“The listing price needs to stay within earshot of the appraisal because the methodology will be the same federal government guidelines that the buyer’s appraiser will use down the line.”
In other words, if you didn’t use the right comps to set the list price, your home may appraise for less than the accepted offer. If that’s the case, then the lender may not approve the buyer’s loan and your sale could fall through.
When pulling comps, three is the minimum number you need. However it’s a safer bet to gather six of the most recent, similar comps that are closest to you.
“Different loan types have different guidelines and criteria that the appraiser must meet,” says Swecker. “For example, the appraiser may have to find three comps for a VA loan, but for an FHA loan six comps may be needed within a half mile.”
How to find your own comps on the top real estate listing websites
Back in the day, you needed a secure login to access property data from the MLS.
Nowadays it’s a lot easier to gather data about homes on the market in your area, thanks to the internet and numerous online real estate listing sites.
These sites pull non-proprietary information from the MLS into searchable databases that let you filter listings by specifics that match your own home. This includes details like, location, number of bath and bedrooms, lot size, and home type.
Most importantly, the majority of these sites allow you to filter out all but sold properties.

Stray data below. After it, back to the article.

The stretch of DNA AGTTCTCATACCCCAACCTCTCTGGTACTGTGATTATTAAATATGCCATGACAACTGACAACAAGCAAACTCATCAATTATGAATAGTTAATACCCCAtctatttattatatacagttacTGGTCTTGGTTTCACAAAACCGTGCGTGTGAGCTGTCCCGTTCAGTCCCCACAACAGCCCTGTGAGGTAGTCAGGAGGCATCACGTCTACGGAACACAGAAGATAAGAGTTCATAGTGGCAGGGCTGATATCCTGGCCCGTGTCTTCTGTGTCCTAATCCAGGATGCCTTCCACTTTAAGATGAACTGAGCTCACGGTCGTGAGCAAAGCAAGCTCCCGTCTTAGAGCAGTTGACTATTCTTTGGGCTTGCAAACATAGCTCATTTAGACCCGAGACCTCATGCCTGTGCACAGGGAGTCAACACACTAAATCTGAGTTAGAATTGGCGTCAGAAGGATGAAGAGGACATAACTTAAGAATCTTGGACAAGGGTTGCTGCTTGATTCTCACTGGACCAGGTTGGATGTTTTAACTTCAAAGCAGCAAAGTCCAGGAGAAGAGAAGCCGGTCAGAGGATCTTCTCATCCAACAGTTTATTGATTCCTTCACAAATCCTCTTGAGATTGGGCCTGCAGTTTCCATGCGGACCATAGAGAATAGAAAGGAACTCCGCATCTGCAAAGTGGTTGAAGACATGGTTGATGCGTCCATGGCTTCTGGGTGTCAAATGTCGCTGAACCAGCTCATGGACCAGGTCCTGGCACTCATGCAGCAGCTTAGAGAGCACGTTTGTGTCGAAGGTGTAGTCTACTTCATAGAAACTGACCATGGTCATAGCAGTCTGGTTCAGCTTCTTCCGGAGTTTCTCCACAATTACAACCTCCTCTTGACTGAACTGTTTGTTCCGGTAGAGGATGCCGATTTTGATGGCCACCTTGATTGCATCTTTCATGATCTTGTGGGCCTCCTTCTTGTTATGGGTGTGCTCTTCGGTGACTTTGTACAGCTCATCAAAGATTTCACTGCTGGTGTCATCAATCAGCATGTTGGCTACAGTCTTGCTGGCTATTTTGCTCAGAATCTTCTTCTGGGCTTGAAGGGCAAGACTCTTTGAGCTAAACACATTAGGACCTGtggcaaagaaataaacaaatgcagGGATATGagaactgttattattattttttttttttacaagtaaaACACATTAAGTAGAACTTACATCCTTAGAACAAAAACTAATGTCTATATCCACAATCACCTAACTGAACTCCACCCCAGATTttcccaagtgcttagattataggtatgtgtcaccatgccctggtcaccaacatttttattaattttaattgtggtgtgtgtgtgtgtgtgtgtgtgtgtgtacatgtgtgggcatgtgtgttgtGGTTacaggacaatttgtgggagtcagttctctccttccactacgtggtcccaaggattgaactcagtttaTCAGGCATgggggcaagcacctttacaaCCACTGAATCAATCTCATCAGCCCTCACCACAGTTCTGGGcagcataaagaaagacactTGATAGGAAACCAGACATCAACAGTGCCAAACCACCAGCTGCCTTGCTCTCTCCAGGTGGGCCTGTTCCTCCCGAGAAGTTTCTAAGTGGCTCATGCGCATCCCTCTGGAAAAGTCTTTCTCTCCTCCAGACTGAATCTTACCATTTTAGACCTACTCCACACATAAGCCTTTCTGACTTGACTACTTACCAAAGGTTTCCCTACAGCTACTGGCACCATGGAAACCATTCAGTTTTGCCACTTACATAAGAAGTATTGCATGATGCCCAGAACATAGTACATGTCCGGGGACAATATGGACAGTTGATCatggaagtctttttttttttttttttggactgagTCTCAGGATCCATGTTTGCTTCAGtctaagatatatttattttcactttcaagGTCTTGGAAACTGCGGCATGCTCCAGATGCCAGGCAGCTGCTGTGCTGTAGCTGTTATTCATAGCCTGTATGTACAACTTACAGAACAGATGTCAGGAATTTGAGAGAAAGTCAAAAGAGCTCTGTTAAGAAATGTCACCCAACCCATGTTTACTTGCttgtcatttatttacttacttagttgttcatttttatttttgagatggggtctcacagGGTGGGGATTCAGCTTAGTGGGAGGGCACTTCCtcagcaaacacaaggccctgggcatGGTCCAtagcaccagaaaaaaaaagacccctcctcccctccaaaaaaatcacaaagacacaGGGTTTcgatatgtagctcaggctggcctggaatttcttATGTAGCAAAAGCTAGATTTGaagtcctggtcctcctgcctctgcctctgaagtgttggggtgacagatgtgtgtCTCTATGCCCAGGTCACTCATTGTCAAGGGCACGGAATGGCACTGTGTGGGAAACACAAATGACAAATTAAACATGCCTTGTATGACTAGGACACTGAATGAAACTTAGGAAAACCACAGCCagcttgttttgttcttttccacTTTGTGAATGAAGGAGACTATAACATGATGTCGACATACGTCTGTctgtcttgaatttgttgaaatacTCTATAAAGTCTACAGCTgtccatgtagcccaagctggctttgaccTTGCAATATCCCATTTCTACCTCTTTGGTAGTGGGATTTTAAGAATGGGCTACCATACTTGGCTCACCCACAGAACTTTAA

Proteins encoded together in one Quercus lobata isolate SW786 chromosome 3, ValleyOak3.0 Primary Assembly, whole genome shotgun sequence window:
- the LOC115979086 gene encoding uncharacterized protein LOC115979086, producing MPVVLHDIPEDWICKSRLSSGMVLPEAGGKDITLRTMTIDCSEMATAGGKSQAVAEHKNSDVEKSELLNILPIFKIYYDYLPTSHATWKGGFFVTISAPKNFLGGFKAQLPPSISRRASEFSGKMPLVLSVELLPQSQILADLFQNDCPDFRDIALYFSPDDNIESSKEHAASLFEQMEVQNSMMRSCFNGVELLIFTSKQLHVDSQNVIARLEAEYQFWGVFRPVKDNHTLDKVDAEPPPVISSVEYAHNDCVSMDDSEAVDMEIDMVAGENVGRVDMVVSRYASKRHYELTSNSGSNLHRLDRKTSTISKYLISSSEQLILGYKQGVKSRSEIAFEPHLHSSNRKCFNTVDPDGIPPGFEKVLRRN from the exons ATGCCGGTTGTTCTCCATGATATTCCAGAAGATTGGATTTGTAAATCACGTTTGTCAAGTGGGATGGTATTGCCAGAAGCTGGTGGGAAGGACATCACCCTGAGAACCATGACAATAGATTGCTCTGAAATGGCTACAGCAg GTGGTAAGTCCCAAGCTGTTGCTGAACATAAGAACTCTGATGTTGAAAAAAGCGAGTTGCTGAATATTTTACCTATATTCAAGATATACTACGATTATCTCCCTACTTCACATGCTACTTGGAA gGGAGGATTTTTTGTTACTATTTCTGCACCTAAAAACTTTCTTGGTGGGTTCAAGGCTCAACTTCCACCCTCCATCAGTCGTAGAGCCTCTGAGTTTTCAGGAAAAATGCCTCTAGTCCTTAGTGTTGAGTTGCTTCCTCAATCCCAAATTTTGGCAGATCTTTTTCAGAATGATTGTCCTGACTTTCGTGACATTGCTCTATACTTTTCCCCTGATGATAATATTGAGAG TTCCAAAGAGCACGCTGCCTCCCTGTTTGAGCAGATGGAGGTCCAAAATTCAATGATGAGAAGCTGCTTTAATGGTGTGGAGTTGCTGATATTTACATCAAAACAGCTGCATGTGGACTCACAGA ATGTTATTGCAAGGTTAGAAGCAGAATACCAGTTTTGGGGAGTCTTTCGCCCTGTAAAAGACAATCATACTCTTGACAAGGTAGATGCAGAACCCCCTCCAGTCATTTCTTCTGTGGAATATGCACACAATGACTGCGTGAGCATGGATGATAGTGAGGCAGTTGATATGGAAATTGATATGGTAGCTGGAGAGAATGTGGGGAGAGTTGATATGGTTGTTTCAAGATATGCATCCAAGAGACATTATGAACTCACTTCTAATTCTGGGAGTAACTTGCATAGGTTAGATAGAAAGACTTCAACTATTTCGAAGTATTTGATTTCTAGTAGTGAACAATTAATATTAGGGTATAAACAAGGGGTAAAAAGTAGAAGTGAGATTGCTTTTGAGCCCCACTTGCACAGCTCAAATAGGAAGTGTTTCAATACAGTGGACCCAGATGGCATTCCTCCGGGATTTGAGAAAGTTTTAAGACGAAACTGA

Here’s a list of places to start your search for comps:
Start your search for comps on Zillow by typing your city and state into the search bar.
Filter for “Recently Solds” so you’re only seeing the yellow dots.
Zoom in on your area, then your neighborhood, and finally your house to use as a reference point. Assemble comps in closest proximity to your own location that match your home’s characteristics.
Pro tip: For faster comp assembly, hover over a Recently Sold listing with your mouse to see the number of beds and baths without having to click through.
Trulia also provides access to sold data through its public records database. Start by selecting your state, followed by your county, ZIP code, street name and finally— your address!
Pro tip: Trulia’s profile of your home’s address offers up a list of comparable sales already curated for you based on:
- Distance to your home
- Property Type
- Sold Price
- Sold Date
- Square footage
Realtor provides a search portal of “Just Sold” properties. Enter your city and state and start browsing from there.
Pro tip: Assembling comps through Realtor requires a bit more legwork as you can’t zoom in on a map or by ZIP code/neighborhood to narrow down the “Just Sold” listing pool in your city. As you can see in the screenshot below, a search for “Just Solds” in Wheaton, IL, serves up 576 results alone. But you can filter by: